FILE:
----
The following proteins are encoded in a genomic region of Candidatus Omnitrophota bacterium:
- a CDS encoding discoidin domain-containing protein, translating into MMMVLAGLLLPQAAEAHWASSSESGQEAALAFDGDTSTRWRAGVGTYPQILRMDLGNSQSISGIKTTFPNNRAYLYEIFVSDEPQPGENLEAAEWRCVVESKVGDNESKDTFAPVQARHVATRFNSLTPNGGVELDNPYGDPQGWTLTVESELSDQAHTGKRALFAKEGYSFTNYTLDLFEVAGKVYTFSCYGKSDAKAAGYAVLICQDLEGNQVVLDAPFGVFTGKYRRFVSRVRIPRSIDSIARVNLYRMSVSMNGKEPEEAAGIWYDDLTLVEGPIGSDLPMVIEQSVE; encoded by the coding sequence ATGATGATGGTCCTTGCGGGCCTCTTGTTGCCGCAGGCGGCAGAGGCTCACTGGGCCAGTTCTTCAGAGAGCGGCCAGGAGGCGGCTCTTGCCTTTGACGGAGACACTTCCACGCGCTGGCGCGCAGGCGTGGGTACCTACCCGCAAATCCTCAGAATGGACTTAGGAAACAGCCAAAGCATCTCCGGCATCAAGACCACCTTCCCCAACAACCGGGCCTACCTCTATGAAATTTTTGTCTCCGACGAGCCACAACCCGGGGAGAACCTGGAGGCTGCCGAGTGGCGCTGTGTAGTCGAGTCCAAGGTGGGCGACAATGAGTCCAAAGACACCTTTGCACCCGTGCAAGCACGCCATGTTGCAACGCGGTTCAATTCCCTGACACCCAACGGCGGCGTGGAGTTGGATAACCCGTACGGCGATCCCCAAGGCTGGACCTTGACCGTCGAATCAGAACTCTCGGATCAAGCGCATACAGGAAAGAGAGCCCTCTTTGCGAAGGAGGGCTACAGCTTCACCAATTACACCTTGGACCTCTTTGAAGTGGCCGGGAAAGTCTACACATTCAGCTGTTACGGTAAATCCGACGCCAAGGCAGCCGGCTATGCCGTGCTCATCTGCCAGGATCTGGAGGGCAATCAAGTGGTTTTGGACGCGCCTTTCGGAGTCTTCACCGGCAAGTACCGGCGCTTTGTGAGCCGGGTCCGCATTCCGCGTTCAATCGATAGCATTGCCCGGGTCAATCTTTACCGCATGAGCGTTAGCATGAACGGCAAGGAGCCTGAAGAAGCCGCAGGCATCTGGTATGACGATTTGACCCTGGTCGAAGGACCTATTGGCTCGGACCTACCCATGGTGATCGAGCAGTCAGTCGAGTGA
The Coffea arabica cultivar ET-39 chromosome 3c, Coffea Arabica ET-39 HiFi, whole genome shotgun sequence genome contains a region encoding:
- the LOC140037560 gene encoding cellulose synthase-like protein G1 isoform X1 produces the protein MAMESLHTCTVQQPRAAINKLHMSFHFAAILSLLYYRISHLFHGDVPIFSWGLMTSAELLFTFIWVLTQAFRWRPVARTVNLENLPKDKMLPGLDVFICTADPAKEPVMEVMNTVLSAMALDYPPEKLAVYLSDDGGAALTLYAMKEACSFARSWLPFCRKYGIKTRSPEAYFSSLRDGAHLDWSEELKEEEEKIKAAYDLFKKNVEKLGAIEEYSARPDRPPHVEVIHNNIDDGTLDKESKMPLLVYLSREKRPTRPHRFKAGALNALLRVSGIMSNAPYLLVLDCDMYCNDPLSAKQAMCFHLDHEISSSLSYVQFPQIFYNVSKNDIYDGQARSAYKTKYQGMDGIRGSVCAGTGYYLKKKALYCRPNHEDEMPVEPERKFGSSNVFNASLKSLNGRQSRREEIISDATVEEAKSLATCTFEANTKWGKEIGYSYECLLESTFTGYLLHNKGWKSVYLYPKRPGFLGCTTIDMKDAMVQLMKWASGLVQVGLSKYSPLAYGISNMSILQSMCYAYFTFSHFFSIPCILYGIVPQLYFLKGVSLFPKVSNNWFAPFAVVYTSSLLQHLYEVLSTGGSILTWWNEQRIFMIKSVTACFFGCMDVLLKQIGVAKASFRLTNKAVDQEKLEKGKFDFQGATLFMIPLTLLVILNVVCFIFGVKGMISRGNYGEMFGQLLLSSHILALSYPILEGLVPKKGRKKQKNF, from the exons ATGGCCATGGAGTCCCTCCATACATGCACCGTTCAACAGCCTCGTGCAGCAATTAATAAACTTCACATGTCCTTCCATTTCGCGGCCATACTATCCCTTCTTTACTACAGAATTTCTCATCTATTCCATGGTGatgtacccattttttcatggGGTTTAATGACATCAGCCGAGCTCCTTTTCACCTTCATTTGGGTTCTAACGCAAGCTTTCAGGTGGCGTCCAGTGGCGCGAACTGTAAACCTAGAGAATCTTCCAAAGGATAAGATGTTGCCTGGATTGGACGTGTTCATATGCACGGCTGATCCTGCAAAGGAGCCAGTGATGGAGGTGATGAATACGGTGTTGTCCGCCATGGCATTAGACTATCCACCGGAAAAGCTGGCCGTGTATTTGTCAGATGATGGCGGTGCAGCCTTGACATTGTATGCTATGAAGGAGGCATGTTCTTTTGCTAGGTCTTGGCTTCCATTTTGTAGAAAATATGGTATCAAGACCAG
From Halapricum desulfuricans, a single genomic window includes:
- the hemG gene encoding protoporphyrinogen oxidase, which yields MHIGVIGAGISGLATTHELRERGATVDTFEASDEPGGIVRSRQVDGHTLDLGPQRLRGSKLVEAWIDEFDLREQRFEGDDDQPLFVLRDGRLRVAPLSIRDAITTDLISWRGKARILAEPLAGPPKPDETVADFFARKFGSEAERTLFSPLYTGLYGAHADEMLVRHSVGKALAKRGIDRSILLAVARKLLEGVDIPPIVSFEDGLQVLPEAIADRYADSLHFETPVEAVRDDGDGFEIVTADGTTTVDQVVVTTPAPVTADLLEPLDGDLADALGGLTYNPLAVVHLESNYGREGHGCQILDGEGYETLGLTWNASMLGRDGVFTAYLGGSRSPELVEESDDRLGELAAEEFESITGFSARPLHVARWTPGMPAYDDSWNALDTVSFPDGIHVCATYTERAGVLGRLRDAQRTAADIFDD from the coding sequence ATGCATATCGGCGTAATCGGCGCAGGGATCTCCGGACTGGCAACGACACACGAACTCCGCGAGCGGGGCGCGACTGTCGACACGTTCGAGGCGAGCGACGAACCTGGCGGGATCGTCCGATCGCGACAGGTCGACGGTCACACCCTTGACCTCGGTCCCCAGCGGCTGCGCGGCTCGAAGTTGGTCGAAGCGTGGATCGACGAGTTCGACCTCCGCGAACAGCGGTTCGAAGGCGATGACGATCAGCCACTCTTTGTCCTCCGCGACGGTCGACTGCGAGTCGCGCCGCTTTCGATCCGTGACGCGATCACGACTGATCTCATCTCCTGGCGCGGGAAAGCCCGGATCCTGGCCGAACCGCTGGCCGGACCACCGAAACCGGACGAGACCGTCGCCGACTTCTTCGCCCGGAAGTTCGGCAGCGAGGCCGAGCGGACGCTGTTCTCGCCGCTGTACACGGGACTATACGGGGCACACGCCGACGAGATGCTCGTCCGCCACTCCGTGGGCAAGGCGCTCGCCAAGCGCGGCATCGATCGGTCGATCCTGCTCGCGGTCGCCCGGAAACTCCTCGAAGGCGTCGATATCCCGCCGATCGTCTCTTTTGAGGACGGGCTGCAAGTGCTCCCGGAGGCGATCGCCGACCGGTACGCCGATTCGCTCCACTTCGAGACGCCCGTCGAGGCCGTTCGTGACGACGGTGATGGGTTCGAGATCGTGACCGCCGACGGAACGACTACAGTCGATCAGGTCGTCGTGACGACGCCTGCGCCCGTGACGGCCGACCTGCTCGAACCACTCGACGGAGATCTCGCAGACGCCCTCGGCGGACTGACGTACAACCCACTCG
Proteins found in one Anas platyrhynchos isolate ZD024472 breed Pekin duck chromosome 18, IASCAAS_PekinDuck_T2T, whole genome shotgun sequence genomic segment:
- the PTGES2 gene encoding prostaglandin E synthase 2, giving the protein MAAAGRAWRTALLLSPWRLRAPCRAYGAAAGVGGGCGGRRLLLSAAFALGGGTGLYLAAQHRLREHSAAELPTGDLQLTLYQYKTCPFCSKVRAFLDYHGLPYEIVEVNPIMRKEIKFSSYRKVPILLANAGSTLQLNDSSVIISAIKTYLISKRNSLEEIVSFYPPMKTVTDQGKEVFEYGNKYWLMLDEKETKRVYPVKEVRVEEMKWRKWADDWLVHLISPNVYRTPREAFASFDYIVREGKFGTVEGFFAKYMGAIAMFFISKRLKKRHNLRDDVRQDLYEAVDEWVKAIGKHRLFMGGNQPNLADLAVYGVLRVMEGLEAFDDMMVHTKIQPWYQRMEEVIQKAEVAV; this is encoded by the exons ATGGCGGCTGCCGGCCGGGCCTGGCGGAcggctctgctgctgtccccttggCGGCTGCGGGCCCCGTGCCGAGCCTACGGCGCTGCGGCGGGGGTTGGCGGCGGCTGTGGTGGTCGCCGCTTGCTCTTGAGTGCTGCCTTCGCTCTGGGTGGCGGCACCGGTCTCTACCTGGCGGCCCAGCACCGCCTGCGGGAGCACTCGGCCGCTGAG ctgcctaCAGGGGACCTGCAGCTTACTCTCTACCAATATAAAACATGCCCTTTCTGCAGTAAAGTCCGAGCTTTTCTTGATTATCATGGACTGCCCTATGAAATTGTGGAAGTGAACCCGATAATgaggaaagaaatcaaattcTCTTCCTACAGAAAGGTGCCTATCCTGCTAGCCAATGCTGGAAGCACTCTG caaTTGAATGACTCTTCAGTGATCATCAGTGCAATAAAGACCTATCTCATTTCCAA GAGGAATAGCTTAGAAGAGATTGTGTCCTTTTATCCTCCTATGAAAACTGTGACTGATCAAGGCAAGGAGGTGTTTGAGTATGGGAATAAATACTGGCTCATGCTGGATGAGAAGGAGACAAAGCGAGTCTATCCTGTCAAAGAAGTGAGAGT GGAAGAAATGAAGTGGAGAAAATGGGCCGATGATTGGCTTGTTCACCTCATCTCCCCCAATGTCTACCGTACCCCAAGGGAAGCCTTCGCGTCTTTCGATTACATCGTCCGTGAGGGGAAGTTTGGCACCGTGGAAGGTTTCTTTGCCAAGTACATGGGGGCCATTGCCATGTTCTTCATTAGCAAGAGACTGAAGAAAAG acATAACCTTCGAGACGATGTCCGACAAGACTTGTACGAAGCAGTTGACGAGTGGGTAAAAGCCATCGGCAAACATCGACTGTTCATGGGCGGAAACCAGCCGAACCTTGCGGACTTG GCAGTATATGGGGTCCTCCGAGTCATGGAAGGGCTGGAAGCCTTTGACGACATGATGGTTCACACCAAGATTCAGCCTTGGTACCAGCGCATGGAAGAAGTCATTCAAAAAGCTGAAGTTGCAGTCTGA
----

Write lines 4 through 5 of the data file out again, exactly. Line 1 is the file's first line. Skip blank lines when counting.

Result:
- the LOC140037560 gene encoding cellulose synthase-like protein G1 isoform X1 produces the protein MAMESLHTCTVQQPRAAINKLHMSFHFAAILSLLYYRISHLFHGDVPIFSWGLMTSAELLFTFIWVLTQAFRWRPVARTVNLENLPKDKMLPGLDVFICTADPAKEPVMEVMNTVLSAMALDYPPEKLAVYLSDDGGAALTLYAMKEACSFARSWLPFCRKYGIKTRSPEAYFSSLRDGAHLDWSEELKEEEEKIKAAYDLFKKNVEKLGAIEEYSARPDRPPHVEVIHNNIDDGTLDKESKMPLLVYLSREKRPTRPHRFKAGALNALLRVSGIMSNAPYLLVLDCDMYCNDPLSAKQAMCFHLDHEISSSLSYVQFPQIFYNVSKNDIYDGQARSAYKTKYQGMDGIRGSVCAGTGYYLKKKALYCRPNHEDEMPVEPERKFGSSNVFNASLKSLNGRQSRREEIISDATVEEAKSLATCTFEANTKWGKEIGYSYECLLESTFTGYLLHNKGWKSVYLYPKRPGFLGCTTIDMKDAMVQLMKWASGLVQVGLSKYSPLAYGISNMSILQSMCYAYFTFSHFFSIPCILYGIVPQLYFLKGVSLFPKVSNNWFAPFAVVYTSSLLQHLYEVLSTGGSILTWWNEQRIFMIKSVTACFFGCMDVLLKQIGVAKASFRLTNKAVDQEKLEKGKFDFQGATLFMIPLTLLVILNVVCFIFGVKGMISRGNYGEMFGQLLLSSHILALSYPILEGLVPKKGRKKQKNF, from the exons ATGGCCATGGAGTCCCTCCATACATGCACCGTTCAACAGCCTCGTGCAGCAATTAATAAACTTCACATGTCCTTCCATTTCGCGGCCATACTATCCCTTCTTTACTACAGAATTTCTCATCTATTCCATGGTGatgtacccattttttcatggGGTTTAATGACATCAGCCGAGCTCCTTTTCACCTTCATTTGGGTTCTAACGCAAGCTTTCAGGTGGCGTCCAGTGGCGCGAACTGTAAACCTAGAGAATCTTCCAAAGGATAAGATGTTGCCTGGATTGGACGTGTTCATATGCACGGCTGATCCTGCAAAGGAGCCAGTGATGGAGGTGATGAATACGGTGTTGTCCGCCATGGCATTAGACTATCCACCGGAAAAGCTGGCCGTGTATTTGTCAGATGATGGCGGTGCAGCCTTGACATTGTATGCTATGAAGGAGGCATGTTCTTTTGCTAGGTCTTGGCTTCCATTTTGTAGAAAATATGGTATCAAGACCAG
From Halapricum desulfuricans, a single genomic window includes: